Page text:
Under a new law set to take effect September 29, 2019, Illinois employers will be prohibited from, among other things, asking for an employee’s wage history during the hiring process. The law, which amends the Illinois Equal Pay Act, is designed with the intent of avoiding future pay disparity between men and women based on prior wage differences.
Starting on Jan. 1, 2020, Illinois residents and visitors over age 21 are allowed to purchase, possess, use, or transport cannabis for recreational purposes. Illinois’ legalization of recreational cannabis under state law will impact Illinois and Missouri employers because the drug will be more accessible to their employees.
2018 was a relatively quiet year in federal employment law developments, but the stage is set for a much more active 2019. Below is a summary of major federal employment law headlines and a look at what employers can expect in 2019.
For Missouri and Illinois employers, a review of 2018 state updates and a look forward at 2019 can be found here.
Employers in Missouri and Illinois saw the passage of several new employment-related laws in 2018. Below is a look at some legislative highlights of 2018 and how they might affect your business in 2019.
On Aug. 7, 2018, Missouri residents voted by a 2 to 1 margin against Proposition A, which would have made Missouri a right-to-work state.
The ballot measure asked voters whether they wished to enact Senate Bill 19, which the state legislature passed and former Gov. Eric Greitens signed last year. If enacted, that bill would have prohibited “employers from requiring employees to join or refrain from joining a labor organization, requiring employees to pay any money to a labor organization, or requiring employees to pay any charity or third party the equivalent of money required to be paid by members of a labor organization.”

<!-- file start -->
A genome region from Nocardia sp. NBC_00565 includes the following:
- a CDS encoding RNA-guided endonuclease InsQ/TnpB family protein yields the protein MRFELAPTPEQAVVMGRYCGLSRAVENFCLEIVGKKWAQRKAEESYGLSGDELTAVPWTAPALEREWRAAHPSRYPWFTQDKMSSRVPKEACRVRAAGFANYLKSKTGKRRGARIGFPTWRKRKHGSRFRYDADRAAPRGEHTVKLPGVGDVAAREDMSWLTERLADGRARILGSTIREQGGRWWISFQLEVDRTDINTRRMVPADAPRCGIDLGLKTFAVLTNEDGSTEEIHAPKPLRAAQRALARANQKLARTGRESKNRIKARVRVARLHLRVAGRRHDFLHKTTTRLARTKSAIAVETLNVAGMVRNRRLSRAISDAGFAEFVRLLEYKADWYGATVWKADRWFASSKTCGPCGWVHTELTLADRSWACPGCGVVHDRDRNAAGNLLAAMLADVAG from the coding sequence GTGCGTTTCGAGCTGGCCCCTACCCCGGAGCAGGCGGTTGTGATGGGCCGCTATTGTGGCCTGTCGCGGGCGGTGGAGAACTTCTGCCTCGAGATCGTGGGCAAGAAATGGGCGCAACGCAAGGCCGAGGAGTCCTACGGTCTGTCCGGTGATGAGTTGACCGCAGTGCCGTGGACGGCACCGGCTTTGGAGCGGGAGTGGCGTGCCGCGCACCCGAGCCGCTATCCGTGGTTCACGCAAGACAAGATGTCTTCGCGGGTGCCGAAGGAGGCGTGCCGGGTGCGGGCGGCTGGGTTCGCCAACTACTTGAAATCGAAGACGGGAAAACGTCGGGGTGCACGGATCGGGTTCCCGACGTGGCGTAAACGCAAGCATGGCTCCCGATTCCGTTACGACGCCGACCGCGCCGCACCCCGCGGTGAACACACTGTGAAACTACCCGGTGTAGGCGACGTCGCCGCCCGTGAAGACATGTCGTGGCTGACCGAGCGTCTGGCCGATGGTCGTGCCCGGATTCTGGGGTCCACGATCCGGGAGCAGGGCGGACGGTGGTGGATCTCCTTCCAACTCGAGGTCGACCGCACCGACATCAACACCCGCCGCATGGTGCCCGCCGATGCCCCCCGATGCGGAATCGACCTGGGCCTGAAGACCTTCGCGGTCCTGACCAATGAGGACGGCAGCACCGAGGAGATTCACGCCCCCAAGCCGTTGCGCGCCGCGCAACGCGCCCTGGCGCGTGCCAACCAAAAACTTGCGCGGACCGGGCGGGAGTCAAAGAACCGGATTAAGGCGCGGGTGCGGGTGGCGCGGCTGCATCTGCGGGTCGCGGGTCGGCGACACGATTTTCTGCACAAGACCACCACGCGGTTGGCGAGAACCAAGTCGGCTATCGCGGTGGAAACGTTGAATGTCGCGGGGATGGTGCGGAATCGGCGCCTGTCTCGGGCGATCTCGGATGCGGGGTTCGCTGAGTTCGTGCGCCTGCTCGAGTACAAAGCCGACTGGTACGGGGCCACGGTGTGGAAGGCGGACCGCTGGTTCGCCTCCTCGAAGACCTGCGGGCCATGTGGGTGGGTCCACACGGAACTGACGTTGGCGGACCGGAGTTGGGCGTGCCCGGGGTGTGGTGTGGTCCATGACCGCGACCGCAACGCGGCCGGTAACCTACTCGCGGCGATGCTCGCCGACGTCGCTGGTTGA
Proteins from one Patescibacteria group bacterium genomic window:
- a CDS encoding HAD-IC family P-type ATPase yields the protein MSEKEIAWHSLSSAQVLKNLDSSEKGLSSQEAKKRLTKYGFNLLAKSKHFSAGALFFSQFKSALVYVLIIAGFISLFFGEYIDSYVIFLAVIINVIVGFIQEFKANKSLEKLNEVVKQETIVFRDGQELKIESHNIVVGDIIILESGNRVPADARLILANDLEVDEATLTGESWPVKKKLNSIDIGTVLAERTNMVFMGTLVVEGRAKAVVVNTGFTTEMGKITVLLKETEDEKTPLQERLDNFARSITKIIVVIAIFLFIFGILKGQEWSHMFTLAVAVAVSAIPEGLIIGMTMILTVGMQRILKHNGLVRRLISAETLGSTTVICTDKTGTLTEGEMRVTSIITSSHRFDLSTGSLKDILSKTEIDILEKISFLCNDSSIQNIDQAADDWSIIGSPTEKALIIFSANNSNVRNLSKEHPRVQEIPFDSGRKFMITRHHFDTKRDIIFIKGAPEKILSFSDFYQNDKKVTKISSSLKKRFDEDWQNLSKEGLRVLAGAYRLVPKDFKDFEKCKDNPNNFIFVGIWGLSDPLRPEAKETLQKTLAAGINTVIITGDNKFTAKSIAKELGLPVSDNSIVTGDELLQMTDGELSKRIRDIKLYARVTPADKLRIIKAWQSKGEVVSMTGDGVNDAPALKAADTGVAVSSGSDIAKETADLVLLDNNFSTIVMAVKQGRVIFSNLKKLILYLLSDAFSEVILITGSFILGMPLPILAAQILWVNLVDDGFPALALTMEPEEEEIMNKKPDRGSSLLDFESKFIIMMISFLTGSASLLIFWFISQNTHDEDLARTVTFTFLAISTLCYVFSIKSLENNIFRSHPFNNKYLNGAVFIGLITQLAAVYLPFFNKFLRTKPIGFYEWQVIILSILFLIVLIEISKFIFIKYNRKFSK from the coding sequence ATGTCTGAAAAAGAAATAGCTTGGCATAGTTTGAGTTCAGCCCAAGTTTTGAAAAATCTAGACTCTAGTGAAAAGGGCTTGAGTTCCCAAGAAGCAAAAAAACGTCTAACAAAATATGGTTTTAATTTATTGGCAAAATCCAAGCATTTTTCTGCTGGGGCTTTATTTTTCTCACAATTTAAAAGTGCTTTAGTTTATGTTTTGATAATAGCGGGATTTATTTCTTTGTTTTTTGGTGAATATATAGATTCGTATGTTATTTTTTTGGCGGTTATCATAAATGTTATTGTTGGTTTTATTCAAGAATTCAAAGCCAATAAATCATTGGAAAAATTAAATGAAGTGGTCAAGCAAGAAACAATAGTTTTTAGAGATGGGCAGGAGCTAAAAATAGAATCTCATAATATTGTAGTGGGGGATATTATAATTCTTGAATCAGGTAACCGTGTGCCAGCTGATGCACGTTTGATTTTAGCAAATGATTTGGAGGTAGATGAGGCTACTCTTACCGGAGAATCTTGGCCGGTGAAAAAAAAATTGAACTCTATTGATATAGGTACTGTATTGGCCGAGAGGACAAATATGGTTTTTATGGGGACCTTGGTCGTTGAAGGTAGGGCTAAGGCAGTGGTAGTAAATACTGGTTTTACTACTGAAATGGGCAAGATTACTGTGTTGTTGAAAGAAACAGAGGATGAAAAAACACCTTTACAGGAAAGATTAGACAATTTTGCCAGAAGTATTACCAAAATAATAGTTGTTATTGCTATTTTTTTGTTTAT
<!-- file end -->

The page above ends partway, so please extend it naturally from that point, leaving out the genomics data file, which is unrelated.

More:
The Missouri legislature has approved a proposal that moves the date of a public vote on the state’s right-to-work law to the August 2018 ballot.
The proposal was approved 96-47 in the Missouri House on May 17. The Senate had already passed the measure. The legislative approval moves a statewide vote on whether to prevent the Missouri right-to-work law from taking effect from November to the Aug. 7 primary ballot.
On May 8, 2018, a Missouri Senate committee approved a proposal to have voters decide in August 2018, rather than November 2018, whether to prevent the Missouri right-to-work law from taking effect. If allowed to become effective, the right-to-work law would prohibit employers from requiring employees to join a union or pay union dues as a condition of employment.
Employers in Missouri and Illinois saw the passage of several new employment-related laws in 2017. Below is a look at some legislative highlights of 2017 and how they might affect your business in 2018.
Missouri employment laws
Over the summer, the Missouri legislature took action to invalidate or cut back two ordinances passed by the city of St. Louis, causing the city’s minimum wage to revert to the statewide minimum of $7.70 per hour and making it unlawful for cities to adopt laws that would interfere with the free-speech rights of any “alternative to abortion agency” (e.g., a pregnancy resource center) or employees with objections to abortion.
This summer, Missouri Gov. Eric Greitens signed into law Senate Bill 43, which substantially changes the way the Missouri Human Rights Act (MHRA) will be administered and interpreted. The MHRA’s core purpose is to prohibit employers from basing employment decisions on a person’s race, color, religion, national origin, sex, ancestry, age or disability, and it prohibits retaliation for engaging in protected activities covered under the act.